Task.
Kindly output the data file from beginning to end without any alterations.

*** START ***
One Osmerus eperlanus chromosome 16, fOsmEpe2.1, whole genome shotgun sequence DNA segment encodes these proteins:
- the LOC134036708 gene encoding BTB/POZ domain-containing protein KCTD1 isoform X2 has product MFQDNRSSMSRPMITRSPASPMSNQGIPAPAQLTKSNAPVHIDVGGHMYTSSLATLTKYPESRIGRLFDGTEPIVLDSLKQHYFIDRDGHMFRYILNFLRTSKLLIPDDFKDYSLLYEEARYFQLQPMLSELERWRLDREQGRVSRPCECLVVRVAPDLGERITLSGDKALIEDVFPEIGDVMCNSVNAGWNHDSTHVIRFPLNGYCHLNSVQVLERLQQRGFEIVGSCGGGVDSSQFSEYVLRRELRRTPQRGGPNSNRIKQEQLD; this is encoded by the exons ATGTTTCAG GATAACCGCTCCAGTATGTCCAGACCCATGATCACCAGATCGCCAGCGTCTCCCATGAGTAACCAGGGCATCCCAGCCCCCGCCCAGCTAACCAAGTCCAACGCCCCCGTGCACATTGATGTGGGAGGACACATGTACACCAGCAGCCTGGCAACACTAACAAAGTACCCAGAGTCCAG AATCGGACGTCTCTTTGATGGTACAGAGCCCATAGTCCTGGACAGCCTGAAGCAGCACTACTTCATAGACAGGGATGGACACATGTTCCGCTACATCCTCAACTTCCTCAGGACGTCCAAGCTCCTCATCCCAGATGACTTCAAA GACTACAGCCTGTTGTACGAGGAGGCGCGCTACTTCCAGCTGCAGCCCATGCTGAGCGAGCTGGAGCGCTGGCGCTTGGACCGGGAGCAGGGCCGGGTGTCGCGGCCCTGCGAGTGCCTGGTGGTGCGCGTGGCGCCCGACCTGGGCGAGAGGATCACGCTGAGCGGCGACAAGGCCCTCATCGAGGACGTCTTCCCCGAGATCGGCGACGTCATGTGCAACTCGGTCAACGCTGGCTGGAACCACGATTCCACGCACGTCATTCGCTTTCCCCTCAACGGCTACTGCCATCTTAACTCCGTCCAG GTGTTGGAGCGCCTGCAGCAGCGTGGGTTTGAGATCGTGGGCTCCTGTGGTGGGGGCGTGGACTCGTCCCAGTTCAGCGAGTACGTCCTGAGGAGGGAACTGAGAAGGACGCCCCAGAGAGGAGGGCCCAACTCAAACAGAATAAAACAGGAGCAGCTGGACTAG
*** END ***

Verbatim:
One Osmerus eperlanus chromosome 16, fOsmEpe2.1, whole genome shotgun sequence DNA segment encodes these proteins:
- the LOC134036708 gene encoding BTB/POZ domain-containing protein KCTD1 isoform X2 has product MFQDNRSSMSRPMITRSPASPMSNQGIPAPAQLTKSNAPVHIDVGGHMYTSSLATLTKYPESRIGRLFDGTEPIVLDSLKQHYFIDRDGHMFRYILNFLRTSKLLIPDDFKDYSLLYEEARYFQLQPMLSELERWRLDREQGRVSRPCECLVVRVAPDLGERITLSGDKALIEDVFPEIGDVMCNSVNAGWNHDSTHVIRFPLNGYCHLNSVQVLERLQQRGFEIVGSCGGGVDSSQFSEYVLRRELRRTPQRGGPNSNRIKQEQLD; this is encoded by the exons ATGTTTCAG GATAACCGCTCCAGTATGTCCAGACCCATGATCACCAGATCGCCAGCGTCTCCCATGAGTAACCAGGGCATCCCAGCCCCCGCCCAGCTAACCAAGTCCAACGCCCCCGTGCACATTGATGTGGGAGGACACATGTACACCAGCAGCCTGGCAACACTAACAAAGTACCCAGAGTCCAG AATCGGACGTCTCTTTGATGGTACAGAGCCCATAGTCCTGGACAGCCTGAAGCAGCACTACTTCATAGACAGGGATGGACACATGTTCCGCTACATCCTCAACTTCCTCAGGACGTCCAAGCTCCTCATCCCAGATGACTTCAAA GACTACAGCCTGTTGTACGAGGAGGCGCGCTACTTCCAGCTGCAGCCCATGCTGAGCGAGCTGGAGCGCTGGCGCTTGGACCGGGAGCAGGGCCGGGTGTCGCGGCCCTGCGAGTGCCTGGTGGTGCGCGTGGCGCCCGACCTGGGCGAGAGGATCACGCTGAGCGGCGACAAGGCCCTCATCGAGGACGTCTTCCCCGAGATCGGCGACGTCATGTGCAACTCGGTCAACGCTGGCTGGAACCACGATTCCACGCACGTCATTCGCTTTCCCCTCAACGGCTACTGCCATCTTAACTCCGTCCAG GTGTTGGAGCGCCTGCAGCAGCGTGGGTTTGAGATCGTGGGCTCCTGTGGTGGGGGCGTGGACTCGTCCCAGTTCAGCGAGTACGTCCTGAGGAGGGAACTGAGAAGGACGCCCCAGAGAGGAGGGCCCAACTCAAACAGAATAAAACAGGAGCAGCTGGACTAG